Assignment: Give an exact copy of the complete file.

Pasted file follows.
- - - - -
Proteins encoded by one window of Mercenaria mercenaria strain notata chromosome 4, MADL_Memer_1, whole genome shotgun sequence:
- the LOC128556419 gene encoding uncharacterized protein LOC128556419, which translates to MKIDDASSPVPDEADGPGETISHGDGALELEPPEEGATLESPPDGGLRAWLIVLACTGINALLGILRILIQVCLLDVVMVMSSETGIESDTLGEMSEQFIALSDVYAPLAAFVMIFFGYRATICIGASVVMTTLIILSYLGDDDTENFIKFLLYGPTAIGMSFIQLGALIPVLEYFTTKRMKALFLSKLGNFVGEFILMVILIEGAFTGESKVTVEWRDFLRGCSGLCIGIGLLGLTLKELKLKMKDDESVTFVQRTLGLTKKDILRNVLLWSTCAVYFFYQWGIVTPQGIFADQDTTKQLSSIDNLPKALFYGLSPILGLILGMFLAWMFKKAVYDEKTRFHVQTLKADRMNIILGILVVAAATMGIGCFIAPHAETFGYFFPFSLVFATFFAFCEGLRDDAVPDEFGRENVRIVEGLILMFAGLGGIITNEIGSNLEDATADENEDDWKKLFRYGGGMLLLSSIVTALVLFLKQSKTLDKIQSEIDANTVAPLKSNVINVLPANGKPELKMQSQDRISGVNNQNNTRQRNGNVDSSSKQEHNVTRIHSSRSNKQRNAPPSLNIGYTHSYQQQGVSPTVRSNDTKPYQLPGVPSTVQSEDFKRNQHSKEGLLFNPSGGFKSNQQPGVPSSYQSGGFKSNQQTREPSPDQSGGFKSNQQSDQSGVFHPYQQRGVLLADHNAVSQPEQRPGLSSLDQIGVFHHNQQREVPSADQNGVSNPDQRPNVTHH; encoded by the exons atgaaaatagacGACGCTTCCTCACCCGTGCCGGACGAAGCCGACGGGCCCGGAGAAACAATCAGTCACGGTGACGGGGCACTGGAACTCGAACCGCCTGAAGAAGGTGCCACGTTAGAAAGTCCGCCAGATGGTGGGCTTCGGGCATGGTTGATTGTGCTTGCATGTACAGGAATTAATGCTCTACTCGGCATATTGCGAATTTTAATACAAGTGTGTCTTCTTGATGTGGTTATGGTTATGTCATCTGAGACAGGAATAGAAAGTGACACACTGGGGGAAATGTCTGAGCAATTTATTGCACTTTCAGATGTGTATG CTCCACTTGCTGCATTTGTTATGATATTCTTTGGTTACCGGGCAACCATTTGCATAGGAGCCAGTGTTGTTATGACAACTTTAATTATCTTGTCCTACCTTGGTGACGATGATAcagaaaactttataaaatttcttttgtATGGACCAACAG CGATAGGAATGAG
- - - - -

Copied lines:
Proteins encoded by one window of Mercenaria mercenaria strain notata chromosome 4, MADL_Memer_1, whole genome shotgun sequence:
- the LOC128556419 gene encoding uncharacterized protein LOC128556419, which translates to MKIDDASSPVPDEADGPGETISHGDGALELEPPEEGATLESPPDGGLRAWLIVLACTGINALLGILRILIQVCLLDVVMVMSSETGIESDTLGEMSEQFIALSDVYAPLAAFVMIFFGYRATICIGASVVMTTLIILSYLGDDDTENFIKFLLYGPTAIGMSFIQLGALIPVLEYFTTKRMKALFLSKLGNFVGEFILMVILIEGAFTGESKVTVEWRDFLRGCSGLCIGIGLLGLTLKELKLKMKDDESVTFVQRTLGLTKKDILRNVLLWSTCAVYFFYQWGIVTPQGIFADQDTTKQLSSIDNLPKALFYGLSPILGLILGMFLAWMFKKAVYDEKTRFHVQTLKADRMNIILGILVVAAATMGIGCFIAPHAETFGYFFPFSLVFATFFAFCEGLRDDAVPDEFGRENVRIVEGLILMFAGLGGIITNEIGSNLEDATADENEDDWKKLFRYGGGMLLLSSIVTALVLFLKQSKTLDKIQSEIDANTVAPLKSNVINVLPANGKPELKMQSQDRISGVNNQNNTRQRNGNVDSSSKQEHNVTRIHSSRSNKQRNAPPSLNIGYTHSYQQQGVSPTVRSNDTKPYQLPGVPSTVQSEDFKRNQHSKEGLLFNPSGGFKSNQQPGVPSSYQSGGFKSNQQTREPSPDQSGGFKSNQQSDQSGVFHPYQQRGVLLADHNAVSQPEQRPGLSSLDQIGVFHHNQQREVPSADQNGVSNPDQRPNVTHH; encoded by the exons atgaaaatagacGACGCTTCCTCACCCGTGCCGGACGAAGCCGACGGGCCCGGAGAAACAATCAGTCACGGTGACGGGGCACTGGAACTCGAACCGCCTGAAGAAGGTGCCACGTTAGAAAGTCCGCCAGATGGTGGGCTTCGGGCATGGTTGATTGTGCTTGCATGTACAGGAATTAATGCTCTACTCGGCATATTGCGAATTTTAATACAAGTGTGTCTTCTTGATGTGGTTATGGTTATGTCATCTGAGACAGGAATAGAAAGTGACACACTGGGGGAAATGTCTGAGCAATTTATTGCACTTTCAGATGTGTATG CTCCACTTGCTGCATTTGTTATGATATTCTTTGGTTACCGGGCAACCATTTGCATAGGAGCCAGTGTTGTTATGACAACTTTAATTATCTTGTCCTACCTTGGTGACGATGATAcagaaaactttataaaatttcttttgtATGGACCAACAG CGATAGGAATGAG